No western for me matches the heart, humor and moving human values of the great Henry Hathaway John Wayne flick. A portrait of an unlikely friendship between three mismatched characters, a colorfully drunken and deadly U.S. Marshall, an arrogant Texas Ranger and a young girl totally out of her element who join forces to track down a bad guy is unmatched for pure entertainment value and characters you truly root for. Folks who think women have no place in westerns need look no further than Kim Darby’s Mattie Ross, one of my favorite characters in movies. The young woman’s stubborn determination and “true grit” venturing out into a dangerous world of lawless gunfighters to get justice for the killer of her father, her perseverance against overwhelming odds earning the love and respect of the west’s toughest U.S. Marshall and the audience. Watching the Hathaway version now, it’s easy to forget how fresh and edgy the movie was when it came out in 1971, pushing the boundaries of violence in Hollywood westerns and having John Wayne turning his image upside down with his roaring subversive and outrageous performance as the invincible, fearless Rooster Cogburn.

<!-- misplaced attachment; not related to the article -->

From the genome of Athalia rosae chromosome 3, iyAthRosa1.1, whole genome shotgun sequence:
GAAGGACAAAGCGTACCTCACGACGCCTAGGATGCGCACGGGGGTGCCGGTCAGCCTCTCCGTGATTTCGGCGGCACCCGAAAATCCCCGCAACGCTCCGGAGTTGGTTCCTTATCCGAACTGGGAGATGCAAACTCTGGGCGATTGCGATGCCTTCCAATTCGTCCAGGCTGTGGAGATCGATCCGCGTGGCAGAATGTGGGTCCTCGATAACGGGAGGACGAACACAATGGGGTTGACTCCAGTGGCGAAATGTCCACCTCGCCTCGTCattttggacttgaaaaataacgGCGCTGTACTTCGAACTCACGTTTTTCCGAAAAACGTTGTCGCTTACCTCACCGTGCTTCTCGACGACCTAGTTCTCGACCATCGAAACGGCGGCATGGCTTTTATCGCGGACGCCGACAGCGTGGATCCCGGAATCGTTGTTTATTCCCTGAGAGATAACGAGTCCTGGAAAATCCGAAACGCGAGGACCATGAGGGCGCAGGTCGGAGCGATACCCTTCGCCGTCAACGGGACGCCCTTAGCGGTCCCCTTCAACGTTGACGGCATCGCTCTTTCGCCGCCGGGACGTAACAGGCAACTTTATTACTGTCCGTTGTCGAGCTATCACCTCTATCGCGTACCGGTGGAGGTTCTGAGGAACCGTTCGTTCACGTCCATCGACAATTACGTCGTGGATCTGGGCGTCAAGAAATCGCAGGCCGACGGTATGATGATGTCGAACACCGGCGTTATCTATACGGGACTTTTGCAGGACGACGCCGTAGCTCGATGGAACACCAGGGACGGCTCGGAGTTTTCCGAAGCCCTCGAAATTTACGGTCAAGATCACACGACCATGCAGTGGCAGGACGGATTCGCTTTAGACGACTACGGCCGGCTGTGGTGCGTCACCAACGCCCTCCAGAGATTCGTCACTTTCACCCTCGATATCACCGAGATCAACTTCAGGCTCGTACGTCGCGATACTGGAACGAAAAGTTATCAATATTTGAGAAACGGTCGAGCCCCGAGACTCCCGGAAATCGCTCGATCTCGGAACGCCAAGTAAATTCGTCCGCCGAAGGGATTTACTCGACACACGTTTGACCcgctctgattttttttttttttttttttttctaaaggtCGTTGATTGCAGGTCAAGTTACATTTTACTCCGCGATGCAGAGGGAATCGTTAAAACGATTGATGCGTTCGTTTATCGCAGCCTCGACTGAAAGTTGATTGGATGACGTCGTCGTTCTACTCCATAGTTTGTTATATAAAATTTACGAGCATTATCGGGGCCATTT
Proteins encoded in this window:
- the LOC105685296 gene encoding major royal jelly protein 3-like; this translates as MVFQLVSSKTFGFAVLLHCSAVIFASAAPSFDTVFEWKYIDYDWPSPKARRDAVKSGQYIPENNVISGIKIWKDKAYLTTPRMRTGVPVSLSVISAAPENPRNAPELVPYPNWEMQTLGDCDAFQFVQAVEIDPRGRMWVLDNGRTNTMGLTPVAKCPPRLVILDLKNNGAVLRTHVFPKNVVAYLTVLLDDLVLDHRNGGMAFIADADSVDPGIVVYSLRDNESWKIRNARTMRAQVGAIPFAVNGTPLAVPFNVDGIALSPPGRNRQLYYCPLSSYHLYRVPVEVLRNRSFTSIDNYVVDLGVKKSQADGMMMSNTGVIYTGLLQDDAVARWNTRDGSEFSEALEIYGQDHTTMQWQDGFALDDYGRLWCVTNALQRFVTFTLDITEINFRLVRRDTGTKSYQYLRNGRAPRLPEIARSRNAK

TRUE GRIT was all the reminder necessary to have strong and sympathetic women characters in NOOSE, and there is something of Mattie Ross in Bess Sugarland in the book. She is her U.S. Marshal father’s deputy until he is murdered by a gang of evil bounty hunters who frame Noose for the killing to get the reward. Now wearing the Marshal badge, Bess determinedly joins the chase overcoming youthful fear and inexperience braving it out on the trail until by the end of the book she has earned her badge. TRUE GRIT also inspired me in NOOSE and the sequel to build up the heroes’ humanity because readers can’t root for the good guys enough. The enduring friendship forged between bounty hunter Joe Noose and Marshal Bess Sugarland during their troubles with The Butler Gang infuses the novel with love, warmth and humor that will carry through the book series long into the future. I am happy that a lot of women have been reading and enjoying NOOSE, which has been bringing female readers to the western fiction genre’s traditionally older male readership.